Last week, URA released the property market statistics for Q3 2017 with the broad market index increasing by 0.7% compared to the previous quarter. What is more noteworthy is how the authorities took effort to outline the potential new supply coming onto the market by end of 2018 to 2019 as a result of recent spate of en bloc deals – a whopping 9,300!
Together with new supply from government land sales, this will add almost 17,000 new units or double the supply that is already in the pipeline (with planning approvals) for launch next few years.
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Here’s a brief summary of all the high-profile en bloc deals which all started with Shunfu Ville last year 2016, and the pace is fast and furious from 2ndhalf of 2017 onwards averagining almost one a month:
|Month||Enbloc Condo||Enbloc Price|
|2016 May||Shunfu Ville (HUDC)||$638m by Qingjian Realty|
|2017 May||Rio Casa (HUDC)||$575m by Oxley Holdings|
|2017 Jun||Eunos Ville (HUDC)||$766m by MCL Land|
|2017 Jul||Serangoon Ville (HUDC)||$499m by Oxley Holdings (consortium)|
|2017 Aug||Tampines Court (HUDC)||$970m by Sim Lian Group|
|2017 Oct||Amber Park||$906.7m by CDL|
|2017 Oct||Normanton Park (HUDC)||$830.1m by Kingsford|
|2017 Oct||Changi Garden||$248.8m by CEL (Chip Eng Seng)|
|2017 Nov||Who’s Next?|
As most developers are now buying en bloc sites at record psf ppr for fear of missing out on land bank replenishment, the intriguing question on most mind’s woud be – at what prices would all these new condos be launched at in 2019?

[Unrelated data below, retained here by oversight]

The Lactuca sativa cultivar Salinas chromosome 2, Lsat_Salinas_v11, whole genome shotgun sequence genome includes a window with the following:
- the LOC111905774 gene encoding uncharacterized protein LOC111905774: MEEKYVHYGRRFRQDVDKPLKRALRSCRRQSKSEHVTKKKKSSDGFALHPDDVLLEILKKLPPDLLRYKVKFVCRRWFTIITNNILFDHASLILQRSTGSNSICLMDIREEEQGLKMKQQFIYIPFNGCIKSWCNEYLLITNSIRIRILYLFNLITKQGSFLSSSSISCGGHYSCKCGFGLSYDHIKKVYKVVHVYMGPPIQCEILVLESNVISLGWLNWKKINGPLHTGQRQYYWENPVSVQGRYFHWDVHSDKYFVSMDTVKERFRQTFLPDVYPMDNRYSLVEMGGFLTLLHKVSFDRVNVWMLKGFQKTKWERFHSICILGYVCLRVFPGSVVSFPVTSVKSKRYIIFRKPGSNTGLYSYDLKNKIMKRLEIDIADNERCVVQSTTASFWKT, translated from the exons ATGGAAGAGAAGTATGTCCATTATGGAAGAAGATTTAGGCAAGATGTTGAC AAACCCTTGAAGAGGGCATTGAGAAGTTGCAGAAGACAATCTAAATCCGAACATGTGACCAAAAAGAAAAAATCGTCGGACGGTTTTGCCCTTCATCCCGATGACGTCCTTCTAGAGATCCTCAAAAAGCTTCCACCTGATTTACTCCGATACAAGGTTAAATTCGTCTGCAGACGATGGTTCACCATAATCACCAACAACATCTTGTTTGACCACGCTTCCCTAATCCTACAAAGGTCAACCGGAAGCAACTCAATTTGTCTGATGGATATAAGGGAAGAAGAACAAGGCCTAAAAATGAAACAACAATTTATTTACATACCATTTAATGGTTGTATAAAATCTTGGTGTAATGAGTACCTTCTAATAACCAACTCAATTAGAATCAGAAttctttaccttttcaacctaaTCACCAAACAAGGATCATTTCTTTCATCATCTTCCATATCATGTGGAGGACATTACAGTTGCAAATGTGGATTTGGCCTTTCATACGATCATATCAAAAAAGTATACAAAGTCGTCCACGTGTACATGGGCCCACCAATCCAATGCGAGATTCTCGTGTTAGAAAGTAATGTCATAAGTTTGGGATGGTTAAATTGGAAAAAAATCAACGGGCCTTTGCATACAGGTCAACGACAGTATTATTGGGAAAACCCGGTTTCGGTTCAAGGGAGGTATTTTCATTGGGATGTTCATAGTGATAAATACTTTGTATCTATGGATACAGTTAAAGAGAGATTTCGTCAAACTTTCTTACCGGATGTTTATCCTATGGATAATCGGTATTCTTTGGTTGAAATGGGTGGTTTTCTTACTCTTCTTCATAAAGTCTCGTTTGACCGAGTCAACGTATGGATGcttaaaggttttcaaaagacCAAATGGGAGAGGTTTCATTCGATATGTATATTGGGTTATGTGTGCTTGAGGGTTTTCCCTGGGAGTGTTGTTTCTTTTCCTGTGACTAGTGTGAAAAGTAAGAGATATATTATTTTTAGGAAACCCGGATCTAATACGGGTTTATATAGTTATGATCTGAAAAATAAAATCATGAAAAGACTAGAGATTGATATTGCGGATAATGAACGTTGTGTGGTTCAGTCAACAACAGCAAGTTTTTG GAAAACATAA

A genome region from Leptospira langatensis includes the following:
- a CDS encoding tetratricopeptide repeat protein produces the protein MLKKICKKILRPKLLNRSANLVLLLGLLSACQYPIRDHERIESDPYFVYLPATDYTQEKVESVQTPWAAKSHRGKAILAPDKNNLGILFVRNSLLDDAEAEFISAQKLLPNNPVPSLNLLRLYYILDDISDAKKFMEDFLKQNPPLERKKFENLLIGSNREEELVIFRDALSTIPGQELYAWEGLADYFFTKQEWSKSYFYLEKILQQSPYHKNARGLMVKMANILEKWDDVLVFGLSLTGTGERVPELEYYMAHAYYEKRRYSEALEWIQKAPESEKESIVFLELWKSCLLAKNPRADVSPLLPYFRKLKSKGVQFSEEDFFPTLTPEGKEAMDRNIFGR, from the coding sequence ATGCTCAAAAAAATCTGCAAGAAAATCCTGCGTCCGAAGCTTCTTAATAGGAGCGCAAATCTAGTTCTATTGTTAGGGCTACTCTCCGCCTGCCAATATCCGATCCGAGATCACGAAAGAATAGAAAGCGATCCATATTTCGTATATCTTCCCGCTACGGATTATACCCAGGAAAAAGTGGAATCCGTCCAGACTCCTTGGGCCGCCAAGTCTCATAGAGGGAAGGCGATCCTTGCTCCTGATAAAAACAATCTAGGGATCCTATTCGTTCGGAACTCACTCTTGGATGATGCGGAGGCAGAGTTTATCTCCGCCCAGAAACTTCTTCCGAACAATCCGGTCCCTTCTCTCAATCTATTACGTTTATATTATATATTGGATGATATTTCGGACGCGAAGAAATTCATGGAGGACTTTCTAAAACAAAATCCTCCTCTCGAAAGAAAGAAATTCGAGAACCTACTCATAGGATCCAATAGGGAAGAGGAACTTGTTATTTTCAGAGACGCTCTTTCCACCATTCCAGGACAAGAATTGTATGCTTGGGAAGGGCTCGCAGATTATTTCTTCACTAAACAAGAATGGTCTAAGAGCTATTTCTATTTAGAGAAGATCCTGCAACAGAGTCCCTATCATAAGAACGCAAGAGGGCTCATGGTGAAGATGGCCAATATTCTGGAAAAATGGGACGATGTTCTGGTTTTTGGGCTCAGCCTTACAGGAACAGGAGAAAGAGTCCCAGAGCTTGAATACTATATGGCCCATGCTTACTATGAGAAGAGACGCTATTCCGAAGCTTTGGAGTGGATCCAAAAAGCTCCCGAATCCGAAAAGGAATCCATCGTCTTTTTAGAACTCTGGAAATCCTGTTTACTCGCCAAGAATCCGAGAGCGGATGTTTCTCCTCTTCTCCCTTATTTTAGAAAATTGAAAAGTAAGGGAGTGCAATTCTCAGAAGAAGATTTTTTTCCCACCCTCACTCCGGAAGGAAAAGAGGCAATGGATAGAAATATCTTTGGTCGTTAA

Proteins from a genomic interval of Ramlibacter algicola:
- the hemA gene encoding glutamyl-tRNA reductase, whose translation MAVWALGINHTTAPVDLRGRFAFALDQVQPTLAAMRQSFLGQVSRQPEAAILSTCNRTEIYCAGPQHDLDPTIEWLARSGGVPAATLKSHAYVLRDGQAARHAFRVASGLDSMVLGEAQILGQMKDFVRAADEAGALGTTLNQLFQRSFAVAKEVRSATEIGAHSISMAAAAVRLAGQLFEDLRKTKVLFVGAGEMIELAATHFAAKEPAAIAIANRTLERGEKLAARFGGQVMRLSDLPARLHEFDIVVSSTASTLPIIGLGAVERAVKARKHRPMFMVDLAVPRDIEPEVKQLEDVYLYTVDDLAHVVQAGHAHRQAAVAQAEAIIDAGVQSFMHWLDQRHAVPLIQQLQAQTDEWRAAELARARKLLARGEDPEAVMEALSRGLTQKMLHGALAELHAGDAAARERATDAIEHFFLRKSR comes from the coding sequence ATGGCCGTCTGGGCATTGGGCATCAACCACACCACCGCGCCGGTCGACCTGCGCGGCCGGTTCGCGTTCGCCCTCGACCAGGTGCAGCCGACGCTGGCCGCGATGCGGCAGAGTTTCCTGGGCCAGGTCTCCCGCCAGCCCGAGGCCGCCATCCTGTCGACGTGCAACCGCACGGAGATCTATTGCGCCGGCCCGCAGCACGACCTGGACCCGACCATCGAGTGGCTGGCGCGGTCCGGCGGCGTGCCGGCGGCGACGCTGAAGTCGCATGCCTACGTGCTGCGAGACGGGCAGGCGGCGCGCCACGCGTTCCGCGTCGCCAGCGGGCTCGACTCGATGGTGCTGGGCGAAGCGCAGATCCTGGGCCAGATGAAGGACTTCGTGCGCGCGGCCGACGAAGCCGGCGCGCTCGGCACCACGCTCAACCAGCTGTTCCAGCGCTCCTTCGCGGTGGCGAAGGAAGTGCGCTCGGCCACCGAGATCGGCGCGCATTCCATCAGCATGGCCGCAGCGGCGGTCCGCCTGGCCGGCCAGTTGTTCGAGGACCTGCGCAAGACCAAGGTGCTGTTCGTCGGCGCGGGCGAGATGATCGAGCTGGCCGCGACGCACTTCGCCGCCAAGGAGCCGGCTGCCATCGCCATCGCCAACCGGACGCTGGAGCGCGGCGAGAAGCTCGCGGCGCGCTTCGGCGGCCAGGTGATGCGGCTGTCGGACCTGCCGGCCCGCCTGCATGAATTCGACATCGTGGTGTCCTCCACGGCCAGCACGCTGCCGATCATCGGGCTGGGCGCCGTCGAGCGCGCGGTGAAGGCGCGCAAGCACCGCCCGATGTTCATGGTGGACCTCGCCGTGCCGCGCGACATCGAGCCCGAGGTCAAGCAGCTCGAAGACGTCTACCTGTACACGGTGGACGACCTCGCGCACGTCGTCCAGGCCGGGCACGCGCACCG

Exactly a decade ago, those who were active in the property market back in 2007 will remember how the property cycle started with en bloc sales in prime district 9/10 in Singapore including one massive en bloc deal of a HUDC estate Farrer Court for a record-setting $1.338b sold to Capitaland (now D’Leedon). That is the first en bloc deal to cross the magic $1b mark in Singapore. The next likely project to cross the $1b or perhaps even $2b might be Braddel View coming up.
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With supply taken out in relatively short time and people being displaced from homes during the ensuing contruction phase in Singapore’s prime district where you see cranes everywhere, soon after demand filters down to city-fringe and mass markets (en bloc sellers downgrading). This time round though, the en bloc craze started with Shunfu Ville HUDC estate in outskirts and by 2ndhalf 2017 became more broad-based as more owners sensed the hunger of developers topping up their land bank in anticipation of a pick up in demand from 2018 onwards.
Besides how the en bloc fever has started from the mass market, we think the biggest difference in the current en bloc craze 2017 versus 2007 is this – we now have TDSR (Total Debt Servicing Ratio) at 60% firmly in place, along with ABSD (Additional Buyer’s Stamp Duty). What this means is that how much of a person can borrow, in terms of his monthly mortgage repayment calculated at 3.5% interest (mandated by MAS) together with all his other monthly debts, is capped at 60% of his monthly qualified income. In other words, someone in his mid-thirties who earns a fixed monthly income of $8,000 with no other borrowings could get a maximum loan of around $1m and buy a property up to $1.25m (80% loan). Likewise, a strong dual-income couple who earns $8,000 each with no other borrowings but with a first mortgage at $3,000 monthly would be able to get a loan of $1.4m. However, because this is a 2ndmortgage for an investment property, the maximum LTV (loan-to-value) gets reduced to 50%. Technically the couple is good for a purchase up to $2.8m if they are prepared to put down cash of another $1.4m. Most wouldn’t. And not to mention there is another set of costs at 7% ABSD (for Singaporeans buying a 2ndinvestment property) which is paid in cold hard cash or CPF.